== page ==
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After 500 hours:

After the paint job is half way through. Bonnet, doors and boot lid are still to follow. Complete electrical components and wiring have been attached and are working. Seat mounts, fuel tank, door locks, exhaust system, oil coolers, radiator, three windscreen wipers all installed. All chrome parts, lights, finishers and badges were adapted before painting. The first cooling system in this picture had to be upgraded to a custom made heavy-duty radiator. Also I changed  the position for the air filter to a cooler corner afterwards. Engine cables and tubes are not yet in final place. Some might notice that those days 6*15 wheels had been mounted.

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After 900 hours:

Shows the chassis from underneath with the flat aluminum floor, chromed oil pan, manual transmission, two exhaust pipes, without cats yet.

The final exhaust system starts with performance headers followed by 2.5 inch tubes to the catalytic converters. A crossover connection between the pipes enhances torque at low RPMs. Two very big Walker Dynomax main mufflers reach into the original chromed tail pipes. Needless to say that everything is self made. It has been quite a welding exercise.

Looking at the car today you can't see any difference to the original besides some details in the interior. The complete
dashboard came form a Jag the seats however from a Porsche 914. Of course when opening the bonnet (the V-8 hardly fitted underneath!) or starting the engine the people immediately will recognize the difference.

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After 1000 hours:

The interior finished with carpets, leather, insulating material, rubber sealings, side windows and so on. Below the radio is the injection controlling unit and a security key device.

Driving the car is BIG fun, even more after I have swapped the initial automatic to a 4-speed manual transmission.
The engine has torque and power like hell and the overall weight of the car is around 1050 Kilograms which is about 2315 lb.I have measured 6.0 seconds from zero to 100 Km/h and 5.1 seconds from 80 Km/h to 120 km/h in fourth gear. To 100 km/h it mainly takes so "long" because it has significant wheel spin. When driving on wet roads in third gear at around 70 km/h it's enough to floor the throttle to have the wheels spinning.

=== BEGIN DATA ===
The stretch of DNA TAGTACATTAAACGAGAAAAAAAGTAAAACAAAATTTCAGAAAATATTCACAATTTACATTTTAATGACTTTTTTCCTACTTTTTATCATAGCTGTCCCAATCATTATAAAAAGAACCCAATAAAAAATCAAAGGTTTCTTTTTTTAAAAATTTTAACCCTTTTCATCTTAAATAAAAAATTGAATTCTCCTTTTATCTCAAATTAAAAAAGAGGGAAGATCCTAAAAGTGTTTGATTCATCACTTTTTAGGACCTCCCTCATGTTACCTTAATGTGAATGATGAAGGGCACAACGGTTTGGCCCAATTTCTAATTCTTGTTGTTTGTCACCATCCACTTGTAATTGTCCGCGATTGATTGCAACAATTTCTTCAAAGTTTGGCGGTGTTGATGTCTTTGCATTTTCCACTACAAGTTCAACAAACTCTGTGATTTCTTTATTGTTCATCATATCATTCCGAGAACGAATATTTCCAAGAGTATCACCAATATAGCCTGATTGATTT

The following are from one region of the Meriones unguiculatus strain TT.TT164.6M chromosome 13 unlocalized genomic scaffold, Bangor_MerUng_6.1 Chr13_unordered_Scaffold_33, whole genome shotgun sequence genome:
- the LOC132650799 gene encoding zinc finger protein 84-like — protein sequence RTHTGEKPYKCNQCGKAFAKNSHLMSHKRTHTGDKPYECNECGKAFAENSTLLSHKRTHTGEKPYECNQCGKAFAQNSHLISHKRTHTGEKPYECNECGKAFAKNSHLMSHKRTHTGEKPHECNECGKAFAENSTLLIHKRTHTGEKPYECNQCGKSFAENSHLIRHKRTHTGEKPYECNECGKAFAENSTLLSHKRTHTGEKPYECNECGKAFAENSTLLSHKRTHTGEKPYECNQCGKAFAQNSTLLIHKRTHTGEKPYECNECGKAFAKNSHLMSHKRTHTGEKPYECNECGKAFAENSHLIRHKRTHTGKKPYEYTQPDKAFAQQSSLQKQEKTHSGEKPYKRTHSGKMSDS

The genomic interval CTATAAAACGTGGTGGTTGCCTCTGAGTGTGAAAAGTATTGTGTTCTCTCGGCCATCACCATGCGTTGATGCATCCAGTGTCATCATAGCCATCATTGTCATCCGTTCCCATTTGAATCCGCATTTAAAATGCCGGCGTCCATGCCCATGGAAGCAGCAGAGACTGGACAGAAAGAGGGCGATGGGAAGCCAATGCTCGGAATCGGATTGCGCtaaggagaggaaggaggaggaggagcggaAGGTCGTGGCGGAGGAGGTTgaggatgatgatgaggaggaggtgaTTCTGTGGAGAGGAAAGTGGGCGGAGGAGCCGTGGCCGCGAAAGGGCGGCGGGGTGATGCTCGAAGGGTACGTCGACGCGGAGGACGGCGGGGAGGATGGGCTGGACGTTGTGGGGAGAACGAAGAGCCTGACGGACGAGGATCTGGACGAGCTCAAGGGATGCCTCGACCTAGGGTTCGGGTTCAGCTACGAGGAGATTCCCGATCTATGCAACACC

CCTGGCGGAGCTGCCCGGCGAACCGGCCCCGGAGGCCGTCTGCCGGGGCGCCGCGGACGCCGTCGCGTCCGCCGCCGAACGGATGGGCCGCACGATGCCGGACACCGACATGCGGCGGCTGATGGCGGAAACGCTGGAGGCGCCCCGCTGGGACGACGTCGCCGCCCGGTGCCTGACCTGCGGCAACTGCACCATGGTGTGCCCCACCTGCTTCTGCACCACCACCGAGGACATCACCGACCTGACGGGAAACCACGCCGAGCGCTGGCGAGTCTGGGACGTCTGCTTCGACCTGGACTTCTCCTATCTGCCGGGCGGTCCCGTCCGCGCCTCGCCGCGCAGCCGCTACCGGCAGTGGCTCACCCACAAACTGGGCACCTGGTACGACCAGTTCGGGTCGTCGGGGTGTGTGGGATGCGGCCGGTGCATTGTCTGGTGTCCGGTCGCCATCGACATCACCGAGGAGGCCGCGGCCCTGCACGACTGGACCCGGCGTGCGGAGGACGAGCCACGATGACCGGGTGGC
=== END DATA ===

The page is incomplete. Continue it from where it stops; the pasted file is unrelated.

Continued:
My Jag (we at least name it so) is the only one built in that fashion. Originally the chassis manufacturer planned to create a Kit to sell to the market. Unfortunately for him (fortunately for me) he never made it.

In total I spent about 1100 hours on the car. After the registration it has mainly been improvements, detail work and the soft top installation.

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After three years on the road I had to see the TÜV again and the examiner only faulted with the front license plate position. Meanwhile a new exception for F-40s and E-Types was released which allows adhesive plates. Looks much better this way but is still hard to get in my country.

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If anybody is interested in more details please let me know.

Best regards,
greetings from Germany

... Ulli ...

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Word and photos are copyright Ulrich Pfeiffer
Presented by Nick Johannessen